Lawsuit Against the Mormon Church Could Change How Houses of Worship Report Abuse

The Church of Jesus Christ of Latter-day Saints has world headquarters in Salt Lake City. Photo courtesy of Creative Commons

Three years ago, Mormon officials in Oregon heard one of their members admit he had abused one of his daughters.

They heard his confession. Then called law enforcement.

Now they’re being sued.

Kristine Johnson of Oregon claims The Church of Jesus Christ of Latter-day Saints violated the doctrine of confidentiality when it disclosed her husband’s confession, leading to his arrest and imprisonment.

It’s a case that legal observers are watching closely. Depending on the outcome, at least one legal expert said this lawsuit could have serious implications for the way houses of faith report abuse.

The lawsuit, which was filed Friday (Jan. 3) in Marion County Circuit Court in Oregon, seeks $9.5 million for the family’s emotional distress and loss of income, and $40,000 to pay for criminal defense. Included in the lawsuit are four of the couple’s five children.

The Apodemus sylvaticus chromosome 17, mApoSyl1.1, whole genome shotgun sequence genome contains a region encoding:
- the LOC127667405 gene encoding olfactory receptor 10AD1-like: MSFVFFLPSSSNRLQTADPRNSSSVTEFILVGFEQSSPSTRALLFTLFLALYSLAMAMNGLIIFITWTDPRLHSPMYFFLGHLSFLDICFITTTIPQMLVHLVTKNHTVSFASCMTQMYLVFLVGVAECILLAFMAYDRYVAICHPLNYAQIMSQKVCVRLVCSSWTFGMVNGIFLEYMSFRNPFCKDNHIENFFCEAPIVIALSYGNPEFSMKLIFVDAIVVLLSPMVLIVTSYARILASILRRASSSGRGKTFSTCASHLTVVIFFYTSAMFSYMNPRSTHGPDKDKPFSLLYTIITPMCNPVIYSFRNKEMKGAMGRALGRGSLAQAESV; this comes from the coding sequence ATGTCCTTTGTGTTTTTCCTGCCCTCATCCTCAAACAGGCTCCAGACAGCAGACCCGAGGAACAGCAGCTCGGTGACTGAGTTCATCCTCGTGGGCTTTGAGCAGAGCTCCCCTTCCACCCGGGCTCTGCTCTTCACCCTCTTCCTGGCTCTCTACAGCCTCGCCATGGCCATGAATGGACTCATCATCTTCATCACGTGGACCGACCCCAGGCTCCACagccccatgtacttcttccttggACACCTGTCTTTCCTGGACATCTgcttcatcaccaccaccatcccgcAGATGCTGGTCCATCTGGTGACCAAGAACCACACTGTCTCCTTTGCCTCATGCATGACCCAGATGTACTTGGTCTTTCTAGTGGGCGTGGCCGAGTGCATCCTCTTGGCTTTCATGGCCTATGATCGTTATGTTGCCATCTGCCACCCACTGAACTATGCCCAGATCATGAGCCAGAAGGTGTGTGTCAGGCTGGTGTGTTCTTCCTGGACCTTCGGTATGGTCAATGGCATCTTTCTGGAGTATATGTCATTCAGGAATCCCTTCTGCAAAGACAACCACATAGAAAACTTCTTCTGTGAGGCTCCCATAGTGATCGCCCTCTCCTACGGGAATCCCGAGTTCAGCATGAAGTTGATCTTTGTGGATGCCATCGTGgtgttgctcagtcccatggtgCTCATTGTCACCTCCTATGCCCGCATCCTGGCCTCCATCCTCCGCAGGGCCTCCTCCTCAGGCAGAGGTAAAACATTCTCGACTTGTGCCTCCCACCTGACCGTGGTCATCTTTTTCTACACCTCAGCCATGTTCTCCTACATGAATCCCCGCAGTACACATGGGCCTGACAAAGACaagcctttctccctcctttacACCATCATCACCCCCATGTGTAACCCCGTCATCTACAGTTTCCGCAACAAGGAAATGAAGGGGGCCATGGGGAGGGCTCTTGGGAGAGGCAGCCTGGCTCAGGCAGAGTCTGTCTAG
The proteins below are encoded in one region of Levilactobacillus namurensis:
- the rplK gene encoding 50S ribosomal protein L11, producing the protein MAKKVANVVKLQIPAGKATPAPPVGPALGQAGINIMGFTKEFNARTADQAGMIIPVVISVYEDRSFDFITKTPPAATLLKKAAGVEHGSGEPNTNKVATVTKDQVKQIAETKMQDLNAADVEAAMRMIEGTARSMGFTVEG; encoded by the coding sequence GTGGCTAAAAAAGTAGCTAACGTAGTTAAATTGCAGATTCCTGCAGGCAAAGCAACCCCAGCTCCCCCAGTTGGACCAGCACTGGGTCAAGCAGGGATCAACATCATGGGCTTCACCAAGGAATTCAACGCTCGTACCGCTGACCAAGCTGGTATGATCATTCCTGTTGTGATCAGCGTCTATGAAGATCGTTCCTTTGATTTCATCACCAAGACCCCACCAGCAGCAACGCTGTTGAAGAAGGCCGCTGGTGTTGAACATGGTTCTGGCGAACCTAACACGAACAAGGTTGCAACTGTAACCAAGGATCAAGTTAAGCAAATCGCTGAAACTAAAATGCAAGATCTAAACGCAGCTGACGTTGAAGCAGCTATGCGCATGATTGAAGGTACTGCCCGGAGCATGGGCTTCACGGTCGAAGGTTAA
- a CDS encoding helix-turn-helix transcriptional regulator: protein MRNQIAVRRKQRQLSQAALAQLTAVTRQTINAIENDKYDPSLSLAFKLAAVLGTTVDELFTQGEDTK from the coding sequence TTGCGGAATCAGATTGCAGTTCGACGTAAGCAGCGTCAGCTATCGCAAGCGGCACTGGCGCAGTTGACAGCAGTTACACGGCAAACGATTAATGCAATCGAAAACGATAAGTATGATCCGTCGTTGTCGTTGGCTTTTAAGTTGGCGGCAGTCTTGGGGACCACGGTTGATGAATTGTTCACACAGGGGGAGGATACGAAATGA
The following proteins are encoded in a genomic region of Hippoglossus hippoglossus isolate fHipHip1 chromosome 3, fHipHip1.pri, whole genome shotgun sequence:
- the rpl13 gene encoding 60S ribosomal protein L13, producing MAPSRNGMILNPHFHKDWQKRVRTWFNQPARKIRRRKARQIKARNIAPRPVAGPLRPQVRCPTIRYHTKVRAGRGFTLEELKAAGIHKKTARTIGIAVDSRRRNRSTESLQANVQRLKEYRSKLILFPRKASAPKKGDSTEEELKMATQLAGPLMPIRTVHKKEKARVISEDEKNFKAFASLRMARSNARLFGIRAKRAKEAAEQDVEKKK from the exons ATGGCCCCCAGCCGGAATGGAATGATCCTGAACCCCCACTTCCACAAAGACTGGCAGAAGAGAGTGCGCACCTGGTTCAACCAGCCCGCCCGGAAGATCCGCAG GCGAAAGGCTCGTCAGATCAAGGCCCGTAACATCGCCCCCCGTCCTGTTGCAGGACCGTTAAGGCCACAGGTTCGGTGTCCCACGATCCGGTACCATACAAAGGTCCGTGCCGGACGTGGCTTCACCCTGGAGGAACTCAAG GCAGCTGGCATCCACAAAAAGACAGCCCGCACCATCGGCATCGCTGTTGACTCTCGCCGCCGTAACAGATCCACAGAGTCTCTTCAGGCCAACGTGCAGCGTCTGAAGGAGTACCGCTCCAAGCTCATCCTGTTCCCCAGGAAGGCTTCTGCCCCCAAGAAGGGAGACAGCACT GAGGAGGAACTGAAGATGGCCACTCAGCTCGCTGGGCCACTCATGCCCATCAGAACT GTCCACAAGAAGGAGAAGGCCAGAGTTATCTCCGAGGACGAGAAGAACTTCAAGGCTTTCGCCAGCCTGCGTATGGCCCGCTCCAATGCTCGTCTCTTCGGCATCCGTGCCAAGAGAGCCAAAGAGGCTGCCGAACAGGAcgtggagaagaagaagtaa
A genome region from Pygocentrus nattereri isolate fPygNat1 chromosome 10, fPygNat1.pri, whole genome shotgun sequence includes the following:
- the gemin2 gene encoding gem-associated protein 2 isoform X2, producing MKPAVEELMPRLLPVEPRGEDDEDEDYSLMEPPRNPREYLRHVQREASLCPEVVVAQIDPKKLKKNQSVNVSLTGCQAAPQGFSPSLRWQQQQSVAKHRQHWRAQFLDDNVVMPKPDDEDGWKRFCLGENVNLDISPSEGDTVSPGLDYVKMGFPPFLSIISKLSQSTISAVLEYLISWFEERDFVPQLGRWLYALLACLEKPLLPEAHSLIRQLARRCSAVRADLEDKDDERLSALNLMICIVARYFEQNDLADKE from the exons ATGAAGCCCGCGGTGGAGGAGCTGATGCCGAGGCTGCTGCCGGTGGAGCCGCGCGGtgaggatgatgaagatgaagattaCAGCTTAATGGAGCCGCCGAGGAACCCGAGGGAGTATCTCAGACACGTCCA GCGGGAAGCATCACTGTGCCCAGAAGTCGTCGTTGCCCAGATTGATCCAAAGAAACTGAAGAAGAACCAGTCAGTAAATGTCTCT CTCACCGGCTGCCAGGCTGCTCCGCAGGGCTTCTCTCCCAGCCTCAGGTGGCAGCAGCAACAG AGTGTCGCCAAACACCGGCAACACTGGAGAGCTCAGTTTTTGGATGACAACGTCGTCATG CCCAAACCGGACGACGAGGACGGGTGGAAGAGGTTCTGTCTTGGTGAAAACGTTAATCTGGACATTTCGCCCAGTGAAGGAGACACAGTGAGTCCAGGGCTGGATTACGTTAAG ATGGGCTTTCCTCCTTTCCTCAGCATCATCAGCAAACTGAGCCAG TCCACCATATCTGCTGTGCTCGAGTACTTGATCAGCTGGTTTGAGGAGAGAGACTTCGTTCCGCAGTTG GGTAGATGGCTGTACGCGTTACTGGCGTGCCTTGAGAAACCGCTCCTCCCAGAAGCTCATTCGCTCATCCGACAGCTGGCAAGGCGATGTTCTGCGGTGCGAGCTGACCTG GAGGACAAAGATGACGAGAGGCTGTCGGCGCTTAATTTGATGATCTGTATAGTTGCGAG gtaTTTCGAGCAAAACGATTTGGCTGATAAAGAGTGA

According to the suit, Johnson learned in 2016 that her husband, Timothy, engaged in inappropriate conduct with his daughter when she was underage. After that, the suit says, the couple followed the rules and scriptures of the Latter-day Saints, which require congregants to “confess their sins unto the brethren before the Lord.”

Her husband confessed to a number of church leaders in their local stake, a network of local congregations, who participated as members of the church court. He told them he engaged in improper sexual contact with his minor daughter, the lawsuit states.

After that, a member of the court reported the confession to state authorities, according to the lawsuit.

The lawsuit claims church leaders failed to tell the couple that if the husband “followed Church scripture and guidance and confessed his sins, that they would report him to state authorities.”

Bill Brandt, the attorney representing the family, said the husband’s confession was a way to seek redemption. Brandt said the Johnsons, whom he described as devout Mormons, put their faith in the religion. Brandt also said the husband worked as a sculptor and was the main provider of the family. The husband was convicted and sentenced to 15 years in prison, Brandt said.

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Source: Religion News Service